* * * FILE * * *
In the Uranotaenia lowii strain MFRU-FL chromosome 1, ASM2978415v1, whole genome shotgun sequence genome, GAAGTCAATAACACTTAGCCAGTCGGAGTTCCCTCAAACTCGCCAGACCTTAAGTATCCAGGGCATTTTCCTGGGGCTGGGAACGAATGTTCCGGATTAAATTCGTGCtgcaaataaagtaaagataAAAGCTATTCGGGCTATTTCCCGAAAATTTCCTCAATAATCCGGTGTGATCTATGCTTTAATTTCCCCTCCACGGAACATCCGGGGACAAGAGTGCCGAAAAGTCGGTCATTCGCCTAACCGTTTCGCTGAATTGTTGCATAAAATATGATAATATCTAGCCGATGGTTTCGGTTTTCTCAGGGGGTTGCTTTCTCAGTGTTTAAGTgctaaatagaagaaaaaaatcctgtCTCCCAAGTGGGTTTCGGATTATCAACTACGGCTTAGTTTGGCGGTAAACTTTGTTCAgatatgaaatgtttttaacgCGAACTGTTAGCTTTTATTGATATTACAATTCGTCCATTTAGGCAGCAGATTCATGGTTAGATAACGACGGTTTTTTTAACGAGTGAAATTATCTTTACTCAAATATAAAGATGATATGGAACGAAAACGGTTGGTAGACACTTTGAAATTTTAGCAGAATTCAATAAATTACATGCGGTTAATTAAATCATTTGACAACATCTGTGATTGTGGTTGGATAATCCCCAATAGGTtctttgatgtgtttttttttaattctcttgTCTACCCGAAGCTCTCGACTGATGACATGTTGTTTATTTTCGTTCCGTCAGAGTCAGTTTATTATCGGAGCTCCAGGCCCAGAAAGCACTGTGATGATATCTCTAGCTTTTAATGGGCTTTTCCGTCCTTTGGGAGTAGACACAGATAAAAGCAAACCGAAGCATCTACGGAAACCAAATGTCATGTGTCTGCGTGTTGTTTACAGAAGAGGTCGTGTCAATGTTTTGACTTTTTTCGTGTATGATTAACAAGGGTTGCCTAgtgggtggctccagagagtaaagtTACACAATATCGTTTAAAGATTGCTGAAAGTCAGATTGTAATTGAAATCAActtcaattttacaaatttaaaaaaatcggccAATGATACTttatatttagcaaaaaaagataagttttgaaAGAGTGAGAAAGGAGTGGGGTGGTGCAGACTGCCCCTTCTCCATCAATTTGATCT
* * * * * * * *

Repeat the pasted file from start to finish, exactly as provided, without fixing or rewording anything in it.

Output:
In the Uranotaenia lowii strain MFRU-FL chromosome 1, ASM2978415v1, whole genome shotgun sequence genome, GAAGTCAATAACACTTAGCCAGTCGGAGTTCCCTCAAACTCGCCAGACCTTAAGTATCCAGGGCATTTTCCTGGGGCTGGGAACGAATGTTCCGGATTAAATTCGTGCtgcaaataaagtaaagataAAAGCTATTCGGGCTATTTCCCGAAAATTTCCTCAATAATCCGGTGTGATCTATGCTTTAATTTCCCCTCCACGGAACATCCGGGGACAAGAGTGCCGAAAAGTCGGTCATTCGCCTAACCGTTTCGCTGAATTGTTGCATAAAATATGATAATATCTAGCCGATGGTTTCGGTTTTCTCAGGGGGTTGCTTTCTCAGTGTTTAAGTgctaaatagaagaaaaaaatcctgtCTCCCAAGTGGGTTTCGGATTATCAACTACGGCTTAGTTTGGCGGTAAACTTTGTTCAgatatgaaatgtttttaacgCGAACTGTTAGCTTTTATTGATATTACAATTCGTCCATTTAGGCAGCAGATTCATGGTTAGATAACGACGGTTTTTTTAACGAGTGAAATTATCTTTACTCAAATATAAAGATGATATGGAACGAAAACGGTTGGTAGACACTTTGAAATTTTAGCAGAATTCAATAAATTACATGCGGTTAATTAAATCATTTGACAACATCTGTGATTGTGGTTGGATAATCCCCAATAGGTtctttgatgtgtttttttttaattctcttgTCTACCCGAAGCTCTCGACTGATGACATGTTGTTTATTTTCGTTCCGTCAGAGTCAGTTTATTATCGGAGCTCCAGGCCCAGAAAGCACTGTGATGATATCTCTAGCTTTTAATGGGCTTTTCCGTCCTTTGGGAGTAGACACAGATAAAAGCAAACCGAAGCATCTACGGAAACCAAATGTCATGTGTCTGCGTGTTGTTTACAGAAGAGGTCGTGTCAATGTTTTGACTTTTTTCGTGTATGATTAACAAGGGTTGCCTAgtgggtggctccagagagtaaagtTACACAATATCGTTTAAAGATTGCTGAAAGTCAGATTGTAATTGAAATCAActtcaattttacaaatttaaaaaaatcggccAATGATACTttatatttagcaaaaaaagataagttttgaaAGAGTGAGAAAGGAGTGGGGTGGTGCAGACTGCCCCTTCTCCATCAATTTGATCT